None of the vaccinations are required to enter Panama, but it is definitely recommended that you get covered ahead of time to greatly lessen your chances of catching something hazardous to your well-being. It wouldn't hurt to dig out your medical records now to see which shots you have already had, and which vaccinations you may want to add your collection.
If you are a UCSD student, regardless of coverage under the Student Health Insurance Plan (SHIP), you will be able to get all the required shots and oral medication at the travel clinic at the Student Health Service (http://studenthealth.ucsd.edu/travelclinic.shtml), which is just west of the Bookstore. Those enrolled in SHIP simply have a discount. Of course, if you have a doctor outside school, he/she will be able to give you (or refer you to a travel nurse) the traveling advice, vaccinations, and medications you need.
Important: You should schedule an appointment with a doctor / travel nurse at Student Health Service at least a month before departure due to busy travel seasons and for certain vaccinations to kick into full effect.
Here is a list of recommended vaccinations to have for Panama (information taken from MDTravelHealth. The Central for Disease Control and Prevention also give very similar advice):
- Hepatitis A - Recommended for all travelers.
- Typhoid - Recommended for all travelers. (Oral vaccination available)
- Yellow fever - Recommended for all travelers to the provinces of Darien, Kunayala (San Blas), and Panama, excluding the Canal Zone.
- Hepatitis B - For travelers who may have intimate contact with local residents, especially if visiting for more than 6 months.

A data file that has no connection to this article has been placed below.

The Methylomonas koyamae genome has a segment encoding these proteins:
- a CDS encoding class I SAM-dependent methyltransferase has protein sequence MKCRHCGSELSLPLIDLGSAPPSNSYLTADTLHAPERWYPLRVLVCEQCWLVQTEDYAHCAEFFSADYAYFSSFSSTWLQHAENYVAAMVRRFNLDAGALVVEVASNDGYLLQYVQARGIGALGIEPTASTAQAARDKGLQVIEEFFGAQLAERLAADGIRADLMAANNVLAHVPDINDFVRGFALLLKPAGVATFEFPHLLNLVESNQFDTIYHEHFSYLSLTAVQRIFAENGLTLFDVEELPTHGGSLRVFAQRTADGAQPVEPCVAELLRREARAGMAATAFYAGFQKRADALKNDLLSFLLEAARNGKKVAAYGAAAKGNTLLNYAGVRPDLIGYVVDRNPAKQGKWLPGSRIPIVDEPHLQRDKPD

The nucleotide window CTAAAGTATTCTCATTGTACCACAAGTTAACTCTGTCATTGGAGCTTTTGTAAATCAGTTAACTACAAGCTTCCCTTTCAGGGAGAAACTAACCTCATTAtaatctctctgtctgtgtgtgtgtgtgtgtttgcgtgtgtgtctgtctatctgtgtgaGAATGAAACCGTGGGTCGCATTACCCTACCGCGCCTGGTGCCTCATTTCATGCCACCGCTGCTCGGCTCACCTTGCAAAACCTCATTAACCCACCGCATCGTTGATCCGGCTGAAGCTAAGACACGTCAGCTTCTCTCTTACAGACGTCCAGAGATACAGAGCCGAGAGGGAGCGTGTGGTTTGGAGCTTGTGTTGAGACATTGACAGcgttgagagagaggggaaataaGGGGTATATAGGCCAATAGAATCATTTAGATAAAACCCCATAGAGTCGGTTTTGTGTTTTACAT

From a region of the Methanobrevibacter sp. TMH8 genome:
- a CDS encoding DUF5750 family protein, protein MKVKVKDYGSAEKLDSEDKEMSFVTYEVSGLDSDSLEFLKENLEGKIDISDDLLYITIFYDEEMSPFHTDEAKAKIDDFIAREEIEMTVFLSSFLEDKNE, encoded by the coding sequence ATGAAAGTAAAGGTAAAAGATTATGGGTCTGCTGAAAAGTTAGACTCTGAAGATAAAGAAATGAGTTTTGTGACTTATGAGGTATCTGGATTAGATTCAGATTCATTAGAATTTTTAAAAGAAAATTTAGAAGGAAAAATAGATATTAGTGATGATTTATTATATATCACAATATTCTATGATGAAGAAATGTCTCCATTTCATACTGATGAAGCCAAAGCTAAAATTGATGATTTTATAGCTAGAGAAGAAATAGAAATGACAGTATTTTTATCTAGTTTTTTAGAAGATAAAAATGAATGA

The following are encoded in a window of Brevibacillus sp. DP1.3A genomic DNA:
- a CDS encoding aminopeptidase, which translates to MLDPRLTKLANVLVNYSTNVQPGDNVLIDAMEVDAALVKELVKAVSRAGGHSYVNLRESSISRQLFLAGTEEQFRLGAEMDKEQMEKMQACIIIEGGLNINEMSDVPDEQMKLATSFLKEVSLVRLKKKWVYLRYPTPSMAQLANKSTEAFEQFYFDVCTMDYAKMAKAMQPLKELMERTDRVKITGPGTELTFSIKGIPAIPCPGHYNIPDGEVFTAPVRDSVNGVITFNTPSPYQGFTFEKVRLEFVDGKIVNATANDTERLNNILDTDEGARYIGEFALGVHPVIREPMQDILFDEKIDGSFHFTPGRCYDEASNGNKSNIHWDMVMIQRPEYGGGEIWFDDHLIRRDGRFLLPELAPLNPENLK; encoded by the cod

- Rabies - For travelers who may have direct contact with animals and may not have access to medical care.
- Measles, mumps, rubella (MMR) - Two doses recommended for all travelers born after 1956, if not previously given.
- Tetanus-diphtheria - Revaccination recommended every 10 years.
- Malaria: Malarone or Prophylaxis is recommended for rural areas in the provinces of Bocas del Toro, Darien and San Blas. (Oral vaccination only)
If you are not a citizen of the U.S. (ex: international/exchange student), you may still be able to travel to Panama without applying for a tourist visa. Check this site: http://www.lawyers-abogados.net/en/Services/Immigration/panama-authorised-visa-requirements.htm to see if your country of citizenship would allow you to simply get the visa at the airport.
If your country of citizenship is not listed on the top list, you will have to apply for a tourist visa on your own. It should take about 6 weeks for approval & processing. This site has information on how to do so: http://www.learn4good.com/travel/panama_visa.htm#req and on the bottom of the page you'll find a link to the contact information of the Panamanian embassies.